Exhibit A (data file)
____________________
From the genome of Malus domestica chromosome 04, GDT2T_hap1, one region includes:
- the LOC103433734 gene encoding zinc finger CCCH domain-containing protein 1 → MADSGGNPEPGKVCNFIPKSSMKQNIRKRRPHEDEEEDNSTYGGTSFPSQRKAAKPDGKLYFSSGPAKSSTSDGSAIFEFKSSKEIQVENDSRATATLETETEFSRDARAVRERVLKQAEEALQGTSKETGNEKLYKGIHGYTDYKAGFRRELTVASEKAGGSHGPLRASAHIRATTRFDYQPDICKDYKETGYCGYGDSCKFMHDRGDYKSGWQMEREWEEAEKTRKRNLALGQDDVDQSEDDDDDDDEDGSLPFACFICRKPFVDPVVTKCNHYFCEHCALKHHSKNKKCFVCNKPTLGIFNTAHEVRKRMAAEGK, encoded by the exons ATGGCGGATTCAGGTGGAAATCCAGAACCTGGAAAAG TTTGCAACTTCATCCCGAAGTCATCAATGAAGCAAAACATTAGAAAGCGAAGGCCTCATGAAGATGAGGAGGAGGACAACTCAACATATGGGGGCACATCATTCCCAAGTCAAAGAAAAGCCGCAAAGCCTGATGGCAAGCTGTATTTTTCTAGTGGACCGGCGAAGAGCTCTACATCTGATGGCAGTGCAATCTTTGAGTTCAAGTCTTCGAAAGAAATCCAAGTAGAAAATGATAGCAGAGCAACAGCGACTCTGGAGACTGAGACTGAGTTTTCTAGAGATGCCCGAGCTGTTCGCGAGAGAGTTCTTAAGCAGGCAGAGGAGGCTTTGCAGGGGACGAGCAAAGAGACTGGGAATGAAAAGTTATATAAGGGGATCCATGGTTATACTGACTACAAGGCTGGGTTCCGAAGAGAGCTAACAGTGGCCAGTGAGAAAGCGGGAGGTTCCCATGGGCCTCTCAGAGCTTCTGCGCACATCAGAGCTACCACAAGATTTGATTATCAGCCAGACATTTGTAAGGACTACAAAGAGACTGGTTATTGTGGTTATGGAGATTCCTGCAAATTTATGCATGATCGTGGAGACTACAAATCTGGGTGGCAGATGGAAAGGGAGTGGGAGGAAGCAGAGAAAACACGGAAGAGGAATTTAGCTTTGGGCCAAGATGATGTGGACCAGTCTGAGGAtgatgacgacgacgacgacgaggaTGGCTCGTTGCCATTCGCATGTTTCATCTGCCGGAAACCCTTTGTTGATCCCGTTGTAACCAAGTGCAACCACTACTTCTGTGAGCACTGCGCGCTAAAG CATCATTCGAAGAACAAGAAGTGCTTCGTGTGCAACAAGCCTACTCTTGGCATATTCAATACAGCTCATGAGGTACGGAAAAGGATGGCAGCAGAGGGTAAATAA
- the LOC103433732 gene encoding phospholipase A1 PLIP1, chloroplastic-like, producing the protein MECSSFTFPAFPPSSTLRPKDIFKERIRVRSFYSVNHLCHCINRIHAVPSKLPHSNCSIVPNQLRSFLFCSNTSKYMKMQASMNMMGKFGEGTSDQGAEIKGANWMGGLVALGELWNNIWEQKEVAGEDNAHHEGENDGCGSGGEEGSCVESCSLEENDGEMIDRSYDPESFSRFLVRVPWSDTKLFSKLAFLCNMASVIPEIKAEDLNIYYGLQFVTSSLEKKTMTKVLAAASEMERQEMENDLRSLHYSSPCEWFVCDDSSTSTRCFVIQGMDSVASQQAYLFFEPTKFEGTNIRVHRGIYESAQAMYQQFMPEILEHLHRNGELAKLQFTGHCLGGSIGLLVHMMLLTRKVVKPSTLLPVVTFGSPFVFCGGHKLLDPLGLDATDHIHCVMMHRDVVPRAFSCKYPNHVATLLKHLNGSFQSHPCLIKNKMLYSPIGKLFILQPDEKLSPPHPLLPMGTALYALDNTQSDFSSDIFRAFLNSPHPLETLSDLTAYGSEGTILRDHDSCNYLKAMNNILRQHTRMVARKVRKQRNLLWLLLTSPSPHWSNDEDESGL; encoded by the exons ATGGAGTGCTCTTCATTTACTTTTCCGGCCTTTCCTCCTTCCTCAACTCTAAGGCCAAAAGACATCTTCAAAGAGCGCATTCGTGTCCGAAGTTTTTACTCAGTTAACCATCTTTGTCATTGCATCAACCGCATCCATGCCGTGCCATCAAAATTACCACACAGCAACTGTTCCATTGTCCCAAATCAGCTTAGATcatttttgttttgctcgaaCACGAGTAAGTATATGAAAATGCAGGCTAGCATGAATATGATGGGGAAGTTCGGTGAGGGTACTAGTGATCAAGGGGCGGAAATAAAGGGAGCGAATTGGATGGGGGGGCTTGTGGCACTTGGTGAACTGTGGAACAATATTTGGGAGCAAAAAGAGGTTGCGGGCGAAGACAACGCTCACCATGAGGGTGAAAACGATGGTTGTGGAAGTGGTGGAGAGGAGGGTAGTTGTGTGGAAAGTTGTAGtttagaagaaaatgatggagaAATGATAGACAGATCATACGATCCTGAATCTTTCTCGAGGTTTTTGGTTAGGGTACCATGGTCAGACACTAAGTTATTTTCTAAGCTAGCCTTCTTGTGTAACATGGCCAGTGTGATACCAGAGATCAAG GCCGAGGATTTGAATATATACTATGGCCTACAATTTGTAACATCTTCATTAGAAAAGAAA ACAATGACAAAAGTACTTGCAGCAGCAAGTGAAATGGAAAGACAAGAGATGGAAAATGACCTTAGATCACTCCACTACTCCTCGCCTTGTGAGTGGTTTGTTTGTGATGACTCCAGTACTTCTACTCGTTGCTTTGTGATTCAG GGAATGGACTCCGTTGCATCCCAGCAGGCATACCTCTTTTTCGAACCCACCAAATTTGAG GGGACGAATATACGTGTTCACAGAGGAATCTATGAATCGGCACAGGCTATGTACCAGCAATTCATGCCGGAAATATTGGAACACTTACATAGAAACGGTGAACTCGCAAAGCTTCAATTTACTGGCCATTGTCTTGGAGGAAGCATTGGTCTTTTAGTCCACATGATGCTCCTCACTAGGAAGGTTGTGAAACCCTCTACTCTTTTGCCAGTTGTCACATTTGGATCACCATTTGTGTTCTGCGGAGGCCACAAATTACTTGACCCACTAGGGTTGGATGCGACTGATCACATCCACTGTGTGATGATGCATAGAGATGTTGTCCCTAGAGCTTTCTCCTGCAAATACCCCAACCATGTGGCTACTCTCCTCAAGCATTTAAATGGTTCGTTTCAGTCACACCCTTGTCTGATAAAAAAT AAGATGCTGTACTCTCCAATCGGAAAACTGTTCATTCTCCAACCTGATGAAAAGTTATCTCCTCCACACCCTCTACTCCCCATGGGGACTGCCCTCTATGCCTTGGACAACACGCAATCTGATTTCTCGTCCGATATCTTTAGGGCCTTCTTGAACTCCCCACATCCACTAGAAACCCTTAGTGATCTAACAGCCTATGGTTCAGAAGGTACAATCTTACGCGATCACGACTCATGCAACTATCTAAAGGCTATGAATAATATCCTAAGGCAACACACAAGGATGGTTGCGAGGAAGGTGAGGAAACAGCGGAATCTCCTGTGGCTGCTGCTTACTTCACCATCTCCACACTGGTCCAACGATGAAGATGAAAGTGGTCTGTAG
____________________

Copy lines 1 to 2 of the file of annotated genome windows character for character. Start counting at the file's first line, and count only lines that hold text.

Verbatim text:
From the genome of Malus domestica chromosome 04, GDT2T_hap1, one region includes:
- the LOC103433734 gene encoding zinc finger CCCH domain-containing protein 1 → MADSGGNPEPGKVCNFIPKSSMKQNIRKRRPHEDEEEDNSTYGGTSFPSQRKAAKPDGKLYFSSGPAKSSTSDGSAIFEFKSSKEIQVENDSRATATLETETEFSRDARAVRERVLKQAEEALQGTSKETGNEKLYKGIHGYTDYKAGFRRELTVASEKAGGSHGPLRASAHIRATTRFDYQPDICKDYKETGYCGYGDSCKFMHDRGDYKSGWQMEREWEEAEKTRKRNLALGQDDVDQSEDDDDDDDEDGSLPFACFICRKPFVDPVVTKCNHYFCEHCALKHHSKNKKCFVCNKPTLGIFNTAHEVRKRMAAEGK, encoded by the exons ATGGCGGATTCAGGTGGAAATCCAGAACCTGGAAAAG TTTGCAACTTCATCCCGAAGTCATCAATGAAGCAAAACATTAGAAAGCGAAGGCCTCATGAAGATGAGGAGGAGGACAACTCAACATATGGGGGCACATCATTCCCAAGTCAAAGAAAAGCCGCAAAGCCTGATGGCAAGCTGTATTTTTCTAGTGGACCGGCGAAGAGCTCTACATCTGATGGCAGTGCAATCTTTGAGTTCAAGTCTTCGAAAGAAATCCAAGTAGAAAATGATAGCAGAGCAACAGCGACTCTGGAGACTGAGACTGAGTTTTCTAGAGATGCCCGAGCTGTTCGCGAGAGAGTTCTTAAGCAGGCAGAGGAGGCTTTGCAGGGGACGAGCAAAGAGACTGGGAATGAAAAGTTATATAAGGGGATCCATGGTTATACTGACTACAAGGCTGGGTTCCGAAGAGAGCTAACAGTGGCCAGTGAGAAAGCGGGAGGTTCCCATGGGCCTCTCAGAGCTTCTGCGCACATCAGAGCTACCACAAGATTTGATTATCAGCCAGACATTTGTAAGGACTACAAAGAGACTGGTTATTGTGGTTATGGAGATTCCTGCAAATTTATGCATGATCGTGGAGACTACAAATCTGGGTGGCAGATGGAAAGGGAGTGGGAGGAAGCAGAGAAAACACGGAAGAGGAATTTAGCTTTGGGCCAAGATGATGTGGACCAGTCTGAGGAtgatgacgacgacgacgacgaggaTGGCTCGTTGCCATTCGCATGTTTCATCTGCCGGAAACCCTTTGTTGATCCCGTTGTAACCAAGTGCAACCACTACTTCTGTGAGCACTGCGCGCTAAAG CATCATTCGAAGAACAAGAAGTGCTTCGTGTGCAACAAGCCTACTCTTGGCATATTCAATACAGCTCATGAGGTACGGAAAAGGATGGCAGCAGAGGGTAAATAA